Hardening Gauge plate

Any tips?
Wikipedia says "Gauge plate is a special kind of carbon steel, manufactured to exact dimensions, and delivered in annealed state. It
can be hardened by heating to a specific temperature, the Curie point, and quenching in water or oil."
Does that mean heat it until it's no longer magnetic (perhaps easy to test for using a magnet - as long as the magnet has a higher Curie point, I suppose)?
The stuff I have says "oil hardening" on the outside, but what sort of oil should I use?
Is it like silver steel, which I have hardened - does it then need tempering? I want it as hard as is compatible with use as tooling, think eg a mill clamp set or tee-nut, something like that.
As I said, any tips welcomed. Thanks,
-- Peter Fairbrother
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You don't have to heat the magnet. I use a rather weak telescoping pocket pick-up magnet. The length makes it sensitive to a slight pull, like feeling a nibble with a fishpole, but it isn't strong enough to shift the workpiece in the fire.
The Curie point isn't exactly the best hardening temperature so let the steel get a little hotter. Not everything happens instantly. http://www.navaching.com/forge/heat.html
jsw
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On Thu, 9 Dec 2010 14:01:01 -0800 (PST), Jim Wilkins

Your rather weak telescoping magnet probably uses the old alnico type magnets which are pretty tolerant to heat up to a few hundred deg C.
Pretty well all modern telescoping magnets use a type of rare earth magnet which degrades rapidly at much over 80 deg C.
However they are so much stronger than the old alnico types that they can be used with a short mild steel extension - about half the diameter of the magnet and a few diameters long.
The mild steel is then OK up to a several hundred deg C and the magnet stays comparatively cool.
Jim
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On Dec 10, 8:44 am, snipped-for-privacy@yahoo.com wrote:

The test is so quick that I just did it without harming a plastic- coated magnet. I had to grab the red-hot nail with tongs so the magnet wouldn't pull it out of the fire.
jsw
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I forgot to mention that only one end was red hot and non-magnetic.
jsw
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"Peter Fairbrother" wrote in message
Any tips?
Wikipedia says "Gauge plate is a special kind of carbon steel, manufactured to exact dimensions, and delivered in annealed state. It can be hardened by heating to a specific temperature, the Curie point, and quenching in water or oil."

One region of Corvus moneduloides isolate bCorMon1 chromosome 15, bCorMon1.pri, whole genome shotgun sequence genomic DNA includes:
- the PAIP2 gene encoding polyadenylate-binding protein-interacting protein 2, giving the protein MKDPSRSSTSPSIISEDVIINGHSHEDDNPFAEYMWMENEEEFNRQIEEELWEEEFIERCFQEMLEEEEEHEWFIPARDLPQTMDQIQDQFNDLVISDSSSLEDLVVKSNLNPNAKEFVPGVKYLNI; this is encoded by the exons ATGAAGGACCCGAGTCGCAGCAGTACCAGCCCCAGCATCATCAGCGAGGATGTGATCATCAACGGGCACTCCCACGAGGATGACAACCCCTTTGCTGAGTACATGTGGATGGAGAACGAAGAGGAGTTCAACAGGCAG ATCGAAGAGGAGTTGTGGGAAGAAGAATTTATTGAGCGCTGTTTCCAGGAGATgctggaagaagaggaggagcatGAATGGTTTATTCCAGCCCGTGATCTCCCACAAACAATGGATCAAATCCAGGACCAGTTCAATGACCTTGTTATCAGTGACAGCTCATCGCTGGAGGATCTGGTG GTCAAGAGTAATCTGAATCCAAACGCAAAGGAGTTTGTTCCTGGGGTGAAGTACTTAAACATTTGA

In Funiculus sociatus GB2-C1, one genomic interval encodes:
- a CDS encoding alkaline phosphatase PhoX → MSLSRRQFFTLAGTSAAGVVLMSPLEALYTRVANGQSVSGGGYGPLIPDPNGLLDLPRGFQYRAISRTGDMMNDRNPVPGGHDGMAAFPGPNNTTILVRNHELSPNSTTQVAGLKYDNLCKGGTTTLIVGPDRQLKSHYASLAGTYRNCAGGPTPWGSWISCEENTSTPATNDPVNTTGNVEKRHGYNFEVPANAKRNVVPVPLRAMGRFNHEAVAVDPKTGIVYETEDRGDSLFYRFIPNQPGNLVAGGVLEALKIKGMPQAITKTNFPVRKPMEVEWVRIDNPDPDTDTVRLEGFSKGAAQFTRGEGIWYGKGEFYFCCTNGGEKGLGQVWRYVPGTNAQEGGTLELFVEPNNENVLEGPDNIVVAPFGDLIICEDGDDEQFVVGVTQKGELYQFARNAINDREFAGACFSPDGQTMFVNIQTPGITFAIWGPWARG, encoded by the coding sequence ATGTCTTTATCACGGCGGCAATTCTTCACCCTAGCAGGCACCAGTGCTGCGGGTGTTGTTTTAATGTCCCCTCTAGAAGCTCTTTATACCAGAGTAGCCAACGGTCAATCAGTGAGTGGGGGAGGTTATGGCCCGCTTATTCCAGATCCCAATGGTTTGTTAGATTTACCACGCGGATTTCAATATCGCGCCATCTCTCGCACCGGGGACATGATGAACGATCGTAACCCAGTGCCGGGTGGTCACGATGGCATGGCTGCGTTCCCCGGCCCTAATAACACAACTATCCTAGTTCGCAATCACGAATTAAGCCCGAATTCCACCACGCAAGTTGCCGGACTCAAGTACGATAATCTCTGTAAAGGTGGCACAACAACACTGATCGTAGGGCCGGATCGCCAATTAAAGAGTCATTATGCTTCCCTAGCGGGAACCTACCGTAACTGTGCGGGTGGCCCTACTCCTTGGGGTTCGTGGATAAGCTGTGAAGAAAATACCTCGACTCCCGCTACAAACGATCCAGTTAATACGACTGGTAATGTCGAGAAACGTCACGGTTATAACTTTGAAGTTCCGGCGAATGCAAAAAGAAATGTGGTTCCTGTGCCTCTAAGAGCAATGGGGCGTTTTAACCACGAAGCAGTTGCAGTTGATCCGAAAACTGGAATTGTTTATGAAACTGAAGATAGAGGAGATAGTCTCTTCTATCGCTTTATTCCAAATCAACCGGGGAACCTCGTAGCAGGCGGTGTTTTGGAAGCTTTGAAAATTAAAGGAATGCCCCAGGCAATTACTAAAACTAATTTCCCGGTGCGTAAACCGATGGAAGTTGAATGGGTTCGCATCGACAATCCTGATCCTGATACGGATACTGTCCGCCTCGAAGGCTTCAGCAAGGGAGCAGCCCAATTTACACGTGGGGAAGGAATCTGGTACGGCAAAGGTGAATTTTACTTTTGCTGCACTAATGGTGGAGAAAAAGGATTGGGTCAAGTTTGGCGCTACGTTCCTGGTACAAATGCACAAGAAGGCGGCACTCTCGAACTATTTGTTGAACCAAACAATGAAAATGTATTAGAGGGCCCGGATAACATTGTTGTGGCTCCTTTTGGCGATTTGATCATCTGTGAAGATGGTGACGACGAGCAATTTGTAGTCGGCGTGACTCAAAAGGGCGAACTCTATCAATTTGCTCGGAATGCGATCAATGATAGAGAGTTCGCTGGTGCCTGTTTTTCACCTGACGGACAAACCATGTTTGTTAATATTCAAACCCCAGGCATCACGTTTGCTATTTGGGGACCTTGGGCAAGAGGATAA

Does that mean heat it until it's no longer magnetic (perhaps easy to test for using a magnet - as long as the magnet has a higher Curie point, I suppose)?
The stuff I have says "oil hardening" on the outside, but what sort of oil should I use?
Is it like silver steel, which I have hardened - does it then need tempering? I want it as hard as is compatible with use as tooling, think eg a mill clamp set or tee-nut, something like that.
As I said, any tips welcomed. Thanks,
-- Peter Fairbrother
Raw linseed oil works quite well for any oil hardening steel. Others have experienced good results with motor oil. Do not use boiled linseed oil!
Steve R.
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writes

Just out of pure curiosity, Steve - why not?
David
--
David Littlewood

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On 12/10/2010 4:24 AM, Peter Fairbrother wrote:

Gauge plate is basically flat stock silver steel as far as I'm aware
I use used motor oil to quench my silver steel . With large fat pieces you need to be aware that some distortion may occur when quenching . The water hardening stuff requires a brine of water and salt or some type ,I,m led to beleive . I only ever use 01 silver steel(oil hardening) because I can't be botherd messing around making a brine.
--
Kevin (Bluey)
"I'm not young enough to know everything."
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From a quick google, gauge plate may be O1 tool steel, a carbon manganese steel like silver steel, but with a spot of tungsten and vanadium.
For "home use", the hardening and tempering would be the same as for silver steel.
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"Peter Fairbrother" wrote

Doesn't your gauge plate come in a wrapping with hardening and tempering data printed on the label.
To quote a "Macreadys" label
To Harden
Quench in oil at 780 - 820C According to size - Rockwell C63-64
Temper for one Hour
150C to obtain 62 Rockwell C 200C to obtain 60-61 Rockwell C 250C to obtain 58-59 Rockwell C 300C to obtain 56-57 Rockwell C
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Heat it to cherry red for one minute of each inch of thickness to allow time for the crystal changes to occur, then quench in oil or water. It doesn't matter what sort of oil, so I use old motor oil. The important point is that oil will not boil, unlike water which forms an insulating layer of steam around the work which slows the cooling rate.
Cliff Coggin.
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Some folks use motor oil to quench but I use cooking oil.
Supermarket "own brand" will suffice - cheap as chips (no pun intended) for a large bottle..
As the oil is required to be able to stand higher temperatures, there is less chance of it catching fire - especially if only a small quenching tank is used. Always make sure you have a substantial amount of oil in the quenching vessel.
I find that cooking oil generally has a lower viscosity than many motor oils which I find aids cooling. Also, I find less discolouration of the parts.
Whether or not to temper depends on the item being made.
Regards,
--
Pat Martindale

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